On 22 July 2013, The New Paper reported that on the morning of 28 June 2013, 23-year old part-time model Kendrick Lim was about to be unveiled to the press as one of the contestants for Manhunt Singapore 2013. However, he did not turn up at the press conference that day because he was shaken by a nude photo, alleged to be of himself, that was delivered to his letterbox in an unmarked white envelope. He was also perturbed that his mother, a housewife in her 40s, had seen the photo. The person who sent it called herself "Miss M Ng", and claimed she had received the photo from Lim in the midst of a raunchy chat in which the latter called her "hot", asked about her "skills" and boasted about his own.
On Thursday, 13 March 2014, a man boarded a southbound train at Bukit Batok station on the North-South Line, and began to undress during the journey until he was completely naked,,,. A netizen, who posted a photo of the man online, wrote that the man "started to strip bare naked and started playing with his genitals" at Yishun station. The man decided to lie down on the floor after that. An SMRT spokesman said a passenger activated the emergency communication button at Yishun station at 6.54pm, and SMRT staff boarded the train at Khatib at 6.56pm to take the man away. He was handed over to the police for further investigation and arrested the following day.
On Tuesday, 18 March 2014, The New Paper published an article which reported that 5 young women said they had no qualms about taking nude selfies and sharing them with their boyfriends. They said “it’s not always obscene” and are not worried about leaks or the potential of blackmail. “If you are pretty, and have the assets, I don’t see why you cannot flaunt it,” said a 19-year-old student who wanted to be known only as Cloud and who took full-body nude selfies.
On Thursday, 29 May 2014, threesixty magazine posted on their Facebook page, a video of a naked Chinese man clinging on to a motorcycle rider in front of Central at night. To get him to let go, the motorcyclist hit him on the head and kicked him in the buttocks after which the naked man ran a short distance before walking calmly to the side of the road.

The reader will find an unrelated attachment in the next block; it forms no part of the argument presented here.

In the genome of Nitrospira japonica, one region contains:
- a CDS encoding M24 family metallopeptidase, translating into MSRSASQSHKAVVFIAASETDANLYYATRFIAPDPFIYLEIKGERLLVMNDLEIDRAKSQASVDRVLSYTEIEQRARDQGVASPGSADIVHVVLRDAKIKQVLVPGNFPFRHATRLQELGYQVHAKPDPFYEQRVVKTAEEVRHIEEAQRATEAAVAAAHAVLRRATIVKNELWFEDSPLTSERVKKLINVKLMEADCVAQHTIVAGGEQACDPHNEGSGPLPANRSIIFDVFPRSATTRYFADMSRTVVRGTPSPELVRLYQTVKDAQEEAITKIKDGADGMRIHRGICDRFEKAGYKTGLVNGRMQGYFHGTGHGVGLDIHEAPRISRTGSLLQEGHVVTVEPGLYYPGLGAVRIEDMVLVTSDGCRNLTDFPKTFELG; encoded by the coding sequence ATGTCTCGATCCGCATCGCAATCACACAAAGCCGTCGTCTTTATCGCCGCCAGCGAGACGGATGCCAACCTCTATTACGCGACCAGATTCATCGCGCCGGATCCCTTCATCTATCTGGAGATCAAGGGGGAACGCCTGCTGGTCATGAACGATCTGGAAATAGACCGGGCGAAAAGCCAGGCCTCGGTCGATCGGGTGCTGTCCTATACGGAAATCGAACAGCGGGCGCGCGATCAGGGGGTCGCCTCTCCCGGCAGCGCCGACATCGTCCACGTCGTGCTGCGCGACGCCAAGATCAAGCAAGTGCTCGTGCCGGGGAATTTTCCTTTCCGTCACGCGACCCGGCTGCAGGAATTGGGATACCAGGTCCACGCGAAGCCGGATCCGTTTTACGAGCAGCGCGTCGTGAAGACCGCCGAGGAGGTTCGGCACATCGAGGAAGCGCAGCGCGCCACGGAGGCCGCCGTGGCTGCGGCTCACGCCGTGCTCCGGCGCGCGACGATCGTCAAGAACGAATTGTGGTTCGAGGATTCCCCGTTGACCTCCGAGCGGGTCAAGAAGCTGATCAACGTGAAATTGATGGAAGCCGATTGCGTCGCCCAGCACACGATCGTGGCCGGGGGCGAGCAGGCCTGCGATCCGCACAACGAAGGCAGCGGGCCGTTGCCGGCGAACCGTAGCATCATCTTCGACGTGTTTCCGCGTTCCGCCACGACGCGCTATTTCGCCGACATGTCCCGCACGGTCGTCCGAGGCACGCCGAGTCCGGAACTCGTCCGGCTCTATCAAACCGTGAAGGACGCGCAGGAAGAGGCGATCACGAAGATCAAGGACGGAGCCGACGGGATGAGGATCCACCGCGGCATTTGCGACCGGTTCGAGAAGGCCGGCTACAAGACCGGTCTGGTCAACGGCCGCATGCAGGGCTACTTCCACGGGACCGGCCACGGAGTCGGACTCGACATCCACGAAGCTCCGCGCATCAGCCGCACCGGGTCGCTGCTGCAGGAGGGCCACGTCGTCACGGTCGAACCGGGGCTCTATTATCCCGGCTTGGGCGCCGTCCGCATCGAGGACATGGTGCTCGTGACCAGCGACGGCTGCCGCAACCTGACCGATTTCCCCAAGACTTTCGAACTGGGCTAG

On 3 June 2014, a woman named Mary posted a photo to the Asia One forum of a drunken man with his pants pulled down lying on the floor of an HDB void deck at Block 270, Yishun Street 22. Her 5-year old daughter also saw the man. She called the police who arrived shortly and escorted the man away.
Penang Nude Sports Games 2014
- Main article: Penang Nude Sports Games 2014 saga
The most significant event in Singapore and Malaysia's nudist history occurred on 31 May 2014 when a Malaysian living in Singapore organised the "Penang Nude Sports Games 2014", a whole-day nudist sports event held at a secluded beach in Teluk Bahang in Penang National Park. Male and female naturists from Singapore, Malaysia and Myanmar took part and the organiser produced a video to commemorate the occasion:
It was unfortunate that the video caused an uproar amongst the prudish Malaysian public and resulted in the prosecution of most of the participants even though on the day of the event, nobody saw them engaging in their healthy, non-sexual naturist activities.
In the aftermath of the event and the intense public discussion it engendered, The Straits Times on 26 August 2014 published a comprehensive article entitled, "No sex, please, we are nudists", about the state of nudism in Singapore.
Lee Kuan Yew proposed Sentosa nudist colony
In November 2018, the authorised biography of Singapore's second Prime Minister, Goh Chok Tong, was published. It was written by former Straits Times journalist Peh Shing Huei and entitled, "Tall Order: The Goh Chok Tong Story". In the Afterword, Goh revealed that Singapore's first Prime Minister, Lee Kuan Yew mooted the idea of setting up a nudist colony on Sentosa during the Asian financial crisis of the late 1990s to the mid-2000s to lift the island nation out of the economic doldrums:
"As an aside, Lee Kuan Yew was more liberal than we think. Or more practical. When the tourism sector was down, he floated the idea of a nudist colony in Sentosa or an offshore island to bring them in! The younger ministers vetoed him.",,
Nudity in theatre
"Quills", a play about the life of the Marquis de Sade was staged by theatre company, Luna-id, from 16 to 25 September 2005 at the DBS Arts Centre, home of the Singapore Repertory Theatre. It featured a groundbreaking one hour of full-frontal male nudity by Rehaan Engineer, a Mumbai-born British-trained actor.
The play "251" about the life of Annabelle Chong, written by Ng Yi-Sheng and directed by Loretta Chen, was staged by theatre company Toy Factory from 5 to 15 April 2007 at the Esplanade Theatre Studio and featured female topless nudity by actress Cynthia Lee MacQuarrie, who starred as Chong,,.